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    I can see why you would say so from the above photo, but nope, that deck never saw one single drop of oil.
    It's a bit darkish in the photo for two reasons: at that time, it had just been sanded after recaulking.
    Besides, there wasn't much sun light inside the shelter where the photo was taken.
    In fact, also the varnished parts look darker in that photo than they were in flesh.

    Aside from the necessary sanding upon recaulking, I never did anything at all to the deck.
    So, they quickly turned grey-ish.
    Some people don't like that, and keep sanding, cleaning with two parts stuff, whatever.
    For me, it's just the nature of the beast.
    Trying to keep the decks of a timber boat constantly light golden is just a recipe for wearing them out faster.
    Last edited: Feb 28, 2020
  12. mapism

    mapism Senior Member

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    R U sure it was a paint job? I've seen a similar result achieved with wrapping, and it wasn't bad at all (though I can't vouch for its durability).
    I would expect the pattern variations of natural wood to be very hard to replicate with paint.
  13. Capt J

    Capt J Senior Member

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    This one was paint. They laid down a base brown color, then airbrushed the grain into it, then clear coated it.
  14. CTdave

    CTdave Senior Member

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    I haven't read the responses yet so this might have already been said. I replaced the covering boards on my old 42' Post. It really is a simple job! I removed the existing and made templates with heavy construction paper. To make it with only three pieces, the transom piece was something like 18" wide to cover the whole curve. I cut the new 5/8" pieces with a regular skill saw with a 5" blade which made the curves easily. I rounded over the top edges with a 1/4 round router bit then I dry fit everything, made some small modifications then installed. I did not use screws! All I did was get 14 good adjustable clamps and two sand bags. The bow of the transom was much more than you would think so the sand bags worked perfectly while I made final adjustments. I used West System Epoxy to secure it all and it never had an issue. It was a fun job & didn't take long at all.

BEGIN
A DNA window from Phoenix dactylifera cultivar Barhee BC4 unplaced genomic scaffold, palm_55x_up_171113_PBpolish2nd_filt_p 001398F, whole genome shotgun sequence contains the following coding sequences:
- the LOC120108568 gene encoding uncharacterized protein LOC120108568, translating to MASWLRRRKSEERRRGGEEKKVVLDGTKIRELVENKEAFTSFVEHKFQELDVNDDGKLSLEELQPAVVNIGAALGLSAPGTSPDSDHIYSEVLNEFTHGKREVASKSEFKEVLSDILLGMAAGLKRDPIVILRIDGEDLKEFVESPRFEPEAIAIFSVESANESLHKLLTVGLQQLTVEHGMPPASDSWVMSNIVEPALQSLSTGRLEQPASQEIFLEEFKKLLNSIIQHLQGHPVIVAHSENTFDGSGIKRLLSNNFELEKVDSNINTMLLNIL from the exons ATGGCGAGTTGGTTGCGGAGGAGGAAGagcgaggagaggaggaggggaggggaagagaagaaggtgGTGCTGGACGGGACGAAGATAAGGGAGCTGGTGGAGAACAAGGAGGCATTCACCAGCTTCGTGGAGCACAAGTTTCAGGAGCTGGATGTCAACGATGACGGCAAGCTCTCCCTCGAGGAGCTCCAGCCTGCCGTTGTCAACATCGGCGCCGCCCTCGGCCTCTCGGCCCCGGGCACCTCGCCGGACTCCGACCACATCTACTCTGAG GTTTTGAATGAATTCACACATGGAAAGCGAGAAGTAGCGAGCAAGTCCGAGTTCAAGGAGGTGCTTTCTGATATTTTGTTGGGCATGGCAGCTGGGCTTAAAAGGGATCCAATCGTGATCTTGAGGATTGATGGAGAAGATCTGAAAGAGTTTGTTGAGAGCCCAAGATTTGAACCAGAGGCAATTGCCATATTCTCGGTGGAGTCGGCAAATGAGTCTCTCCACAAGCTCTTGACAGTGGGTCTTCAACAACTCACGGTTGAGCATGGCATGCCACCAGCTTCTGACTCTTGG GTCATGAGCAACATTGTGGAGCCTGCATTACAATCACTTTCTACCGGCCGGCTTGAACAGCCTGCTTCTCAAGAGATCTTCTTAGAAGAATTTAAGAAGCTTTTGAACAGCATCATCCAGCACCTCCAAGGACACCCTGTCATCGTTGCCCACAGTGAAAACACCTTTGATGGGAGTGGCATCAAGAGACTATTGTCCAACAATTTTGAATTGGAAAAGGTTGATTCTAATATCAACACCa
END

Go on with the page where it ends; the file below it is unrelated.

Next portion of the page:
15. mapism

    mapism Senior Member

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    Having never seen a Post in flesh, you are now making me curious to understand how the original covering boards were made, because I would have guessed that removing them is a helluva job.
    Beau (or anyone else), do you possibly have any photo that you don't mind publishing?
  16. Beau

    Beau Senior Member

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    There are at least two types/ One is an actual teak board fastened to the flat cockpit gunwale surround. The other is a raised glass "board" that's part of the original mold. It has a non skid surface and is part of the deck plate fastened to the hull. Just like a glass toe rail in place of a teak toe rail.
    Last edited: Mar 2, 2020
  17. Beau

    Beau Senior Member

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    From outside the boat that's going to be a mountain of glass and teak
  18. Capt Ralph

    Capt Ralph Senior Member

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    AND weight?
  19. Capt J

    Capt J Senior Member

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    You're only talking about 3/4" thick for the teak covering boards.
  20. CTdave

    CTdave Senior Member

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    In my case, not too bad. The original covering boards were glued and screwed. The screws were easy, I just knocked out what was left of the bungs and backed out the screws. I forget what it was called but the adhesive was that old brownish epoxy but it was so brittle at that point, it scraped off pretty easily then I used an orbital sander to remove the rest and scuff up the glass a bit for a clean surface for the West System epoxy to adhere to.

    Ok, I can't find any old photos of the cockpit (pre cell phone cameras) but I'll poke fun at myself as it was a first. A celestial tide, wind blow out and a notoriously shallow area of the ICW heading to CT from Stuart, Fl in an area called Palm Bay FL. Notice the posture of the sea tow guy? He's hopelessly stuck too. So were five other boats close by. You can almost see covering boards LOL! Post time sudden stop 4.jpg Post Time sudden stop2.jpg